A third embodiment of the present invention may be realized by providing channel upgrading and downgrading dependent on the magnitude of data rate changes in the buffers 350A and 350B, i.e., the number of channels to be allocated or deallocated is dependent upon the respective rate of increase or decrease of data in the buffers. The IWF 370 will measure the amount of data in the buffers 350A and 350B at fixed intervals of time. The difference between two consecutive measurements can then be compared to an upgrade threshold value ZZ and a downgrade threshold value Z in the buffer capacity rate change threshold 394 to evaluate whether an upgrade or downgrade should be implemented. Instead of upgrading or downgrading a single channel; as is performed when operating in slow upgrade and downgrade mode, or upgrading and downgrading to the respective upper or lower limit of channel allocation, as is performed in the fast upgrade and downgrade mode, the number of channel allocations can instead be made based on the actual magnitude of the difference in the quantity of data measured in the buffers 350A and 350B. Various first and/or second order curves may be formulated and reduced to table look-ups to expedite this algorithm execution, as is well known in the art.
Although the above described embodiments and associated figures have all represented a mobile station-originated call with destinations in an external wired data or telephony network, it should be understood that this is for illustrative purposes only. The configurations as depicted and described could as effectively have been represented-in the reverse direction, i.e., an external network call terminated at a mobile station, with no change in the general telecommunications system 300. Furthermore, the call origination and termination may be placed within the same network. With reference now to FIG. 5A, there is illustrated a simplified configuration of the present invention as embodied in a mobile originated-mobile destined HSCSD services call. This particular depiction represents an intra-system call as both an originating MS 590 and a destination MS 600 are being serviced by the same MSC/VLR 500 controlling the respective servicing BSCs 550 and 560. As illustrated, MSC/VLR 500 may provide each participating MS 550 and 560 with corresponding buffers 510 and 520, each buffer having respective IWFs 530 and 540 associated therewith.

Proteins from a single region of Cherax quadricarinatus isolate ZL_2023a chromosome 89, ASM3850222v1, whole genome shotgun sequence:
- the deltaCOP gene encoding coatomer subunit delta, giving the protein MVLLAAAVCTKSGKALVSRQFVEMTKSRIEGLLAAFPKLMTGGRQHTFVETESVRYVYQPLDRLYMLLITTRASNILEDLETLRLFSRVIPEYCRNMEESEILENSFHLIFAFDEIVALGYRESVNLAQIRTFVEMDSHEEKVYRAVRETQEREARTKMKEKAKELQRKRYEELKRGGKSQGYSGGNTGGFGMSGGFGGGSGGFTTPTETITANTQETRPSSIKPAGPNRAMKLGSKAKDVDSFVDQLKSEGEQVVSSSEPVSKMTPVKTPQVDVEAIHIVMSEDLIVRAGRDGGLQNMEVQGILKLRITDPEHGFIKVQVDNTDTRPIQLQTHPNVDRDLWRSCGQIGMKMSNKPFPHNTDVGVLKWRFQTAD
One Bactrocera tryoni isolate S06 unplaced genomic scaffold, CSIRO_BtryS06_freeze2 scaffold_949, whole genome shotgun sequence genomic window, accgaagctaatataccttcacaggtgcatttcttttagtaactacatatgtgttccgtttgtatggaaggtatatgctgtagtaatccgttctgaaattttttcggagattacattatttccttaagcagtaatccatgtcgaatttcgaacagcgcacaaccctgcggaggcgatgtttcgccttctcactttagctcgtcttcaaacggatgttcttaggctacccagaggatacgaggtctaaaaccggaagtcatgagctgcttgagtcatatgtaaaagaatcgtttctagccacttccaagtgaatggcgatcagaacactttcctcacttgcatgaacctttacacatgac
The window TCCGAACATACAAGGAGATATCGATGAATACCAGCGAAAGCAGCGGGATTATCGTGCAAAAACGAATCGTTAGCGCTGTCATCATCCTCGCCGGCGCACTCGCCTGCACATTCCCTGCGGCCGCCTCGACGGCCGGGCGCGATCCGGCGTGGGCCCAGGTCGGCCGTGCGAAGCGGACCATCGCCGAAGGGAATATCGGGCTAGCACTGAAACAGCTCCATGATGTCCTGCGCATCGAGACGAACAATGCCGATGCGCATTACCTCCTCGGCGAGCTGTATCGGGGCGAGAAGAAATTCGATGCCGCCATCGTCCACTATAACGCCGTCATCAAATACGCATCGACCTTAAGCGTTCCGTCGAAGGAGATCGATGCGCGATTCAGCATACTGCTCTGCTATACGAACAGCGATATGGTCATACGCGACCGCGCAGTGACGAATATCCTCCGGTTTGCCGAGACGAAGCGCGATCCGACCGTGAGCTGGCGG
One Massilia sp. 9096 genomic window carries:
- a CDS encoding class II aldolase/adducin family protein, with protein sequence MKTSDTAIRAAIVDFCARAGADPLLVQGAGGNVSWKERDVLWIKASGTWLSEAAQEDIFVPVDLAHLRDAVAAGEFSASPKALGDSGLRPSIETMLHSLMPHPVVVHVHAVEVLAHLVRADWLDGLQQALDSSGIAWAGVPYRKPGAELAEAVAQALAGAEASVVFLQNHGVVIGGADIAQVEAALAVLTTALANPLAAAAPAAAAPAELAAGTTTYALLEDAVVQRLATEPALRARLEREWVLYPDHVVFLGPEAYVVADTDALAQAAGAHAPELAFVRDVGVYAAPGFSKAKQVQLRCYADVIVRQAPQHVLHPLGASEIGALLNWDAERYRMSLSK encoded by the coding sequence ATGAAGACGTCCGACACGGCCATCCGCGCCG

In FIG. 5B is illustrated a simplified configuration of the present invention as embodied in a mobile originated-mobile destined HSCSD services call with both an originating MS 800 and a terminating MS 810 being serviced by separate respective BSCs 760 and 770, each of BSCs 760 and 770 operating under the corresponding control of MSC/VLRs 700 and 710. In servicing such a call, each of MSC/VLRs 700 and 710 maintain respective buffers 720 and 730, each buffer having respective IWFs 740 and 750 associated therewith. It should be clear that these embodiments are simply illustrative and not exhaustive of the numerous configurations capable of being achieved by practice of the present invention.
It should also be understood that the buffers may be allocated per direction and not necessarily per side of the call, i.e., resources may be restricted in one direction, e.g., from the MS to the MSC or vice versa.
Although preferred embodiments of the system and method of the present invention has been illustrated in the accompanying Drawings and described in the foregoing Detailed Description, it should be understood that the invention is not limited to the embodiments disclosed, but is capable of numerous rearrangements, modifications and substitutions without departing from the spirit of the invention as set forth and defined by the following claims.
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|U.S. Classification||370/329, 455/452.1, 370/468, 370/429|
|International Classification||H04L12/56, H04W28/14, H04W88/14, H04W72/04|
|Cooperative Classification||H04W28/14, H04W24/00, H04W88/14, H04W92/16, H04W28/16|
|May 13, 1999||AS||Assignment|
Owner name: ERICSSON INC., NORTH CAROLINA
Free format text: ASSIGNMENT OF ASSIGNORS INTEREST;ASSIGNORS:DAVIDSON, LEE;HAMELEERS, HEINO;HUNDSCHEIDT, FRANK;REEL/FRAME:009957/0241;SIGNING DATES FROM 19990406 TO 19990426
|May 19, 2006||FPAY||Fee payment|
Year of fee payment: 4
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|May 19, 2014||FPAY||Fee payment|
Year of fee payment: 12